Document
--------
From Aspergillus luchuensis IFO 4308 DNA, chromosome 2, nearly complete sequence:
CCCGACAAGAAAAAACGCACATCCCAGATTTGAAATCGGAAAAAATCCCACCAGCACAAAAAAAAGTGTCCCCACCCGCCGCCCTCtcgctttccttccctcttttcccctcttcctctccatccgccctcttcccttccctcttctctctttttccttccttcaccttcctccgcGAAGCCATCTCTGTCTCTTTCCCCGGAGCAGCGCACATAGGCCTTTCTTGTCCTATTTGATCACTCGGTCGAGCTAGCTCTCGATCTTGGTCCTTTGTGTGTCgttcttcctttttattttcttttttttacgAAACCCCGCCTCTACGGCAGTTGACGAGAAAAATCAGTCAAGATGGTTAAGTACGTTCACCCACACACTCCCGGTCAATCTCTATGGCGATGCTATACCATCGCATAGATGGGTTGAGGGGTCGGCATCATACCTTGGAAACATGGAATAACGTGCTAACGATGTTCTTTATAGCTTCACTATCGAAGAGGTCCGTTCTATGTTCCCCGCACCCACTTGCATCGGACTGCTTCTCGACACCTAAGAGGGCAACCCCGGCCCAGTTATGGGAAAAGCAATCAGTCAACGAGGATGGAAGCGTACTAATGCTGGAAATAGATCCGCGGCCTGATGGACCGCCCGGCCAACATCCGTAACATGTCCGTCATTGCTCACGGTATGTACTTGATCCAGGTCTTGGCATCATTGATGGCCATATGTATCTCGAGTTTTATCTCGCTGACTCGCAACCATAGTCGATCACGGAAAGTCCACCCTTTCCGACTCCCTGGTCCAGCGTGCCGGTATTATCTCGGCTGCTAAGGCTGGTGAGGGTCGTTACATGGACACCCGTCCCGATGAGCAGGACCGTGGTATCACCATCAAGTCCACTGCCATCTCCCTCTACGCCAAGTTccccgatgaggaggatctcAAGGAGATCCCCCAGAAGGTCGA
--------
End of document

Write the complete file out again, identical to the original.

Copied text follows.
From Aspergillus luchuensis IFO 4308 DNA, chromosome 2, nearly complete sequence:
CCCGACAAGAAAAAACGCACATCCCAGATTTGAAATCGGAAAAAATCCCACCAGCACAAAAAAAAGTGTCCCCACCCGCCGCCCTCtcgctttccttccctcttttcccctcttcctctccatccgccctcttcccttccctcttctctctttttccttccttcaccttcctccgcGAAGCCATCTCTGTCTCTTTCCCCGGAGCAGCGCACATAGGCCTTTCTTGTCCTATTTGATCACTCGGTCGAGCTAGCTCTCGATCTTGGTCCTTTGTGTGTCgttcttcctttttattttcttttttttacgAAACCCCGCCTCTACGGCAGTTGACGAGAAAAATCAGTCAAGATGGTTAAGTACGTTCACCCACACACTCCCGGTCAATCTCTATGGCGATGCTATACCATCGCATAGATGGGTTGAGGGGTCGGCATCATACCTTGGAAACATGGAATAACGTGCTAACGATGTTCTTTATAGCTTCACTATCGAAGAGGTCCGTTCTATGTTCCCCGCACCCACTTGCATCGGACTGCTTCTCGACACCTAAGAGGGCAACCCCGGCCCAGTTATGGGAAAAGCAATCAGTCAACGAGGATGGAAGCGTACTAATGCTGGAAATAGATCCGCGGCCTGATGGACCGCCCGGCCAACATCCGTAACATGTCCGTCATTGCTCACGGTATGTACTTGATCCAGGTCTTGGCATCATTGATGGCCATATGTATCTCGAGTTTTATCTCGCTGACTCGCAACCATAGTCGATCACGGAAAGTCCACCCTTTCCGACTCCCTGGTCCAGCGTGCCGGTATTATCTCGGCTGCTAAGGCTGGTGAGGGTCGTTACATGGACACCCGTCCCGATGAGCAGGACCGTGGTATCACCATCAAGTCCACTGCCATCTCCCTCTACGCCAAGTTccccgatgaggaggatctcAAGGAGATCCCCCAGAAGGTCGA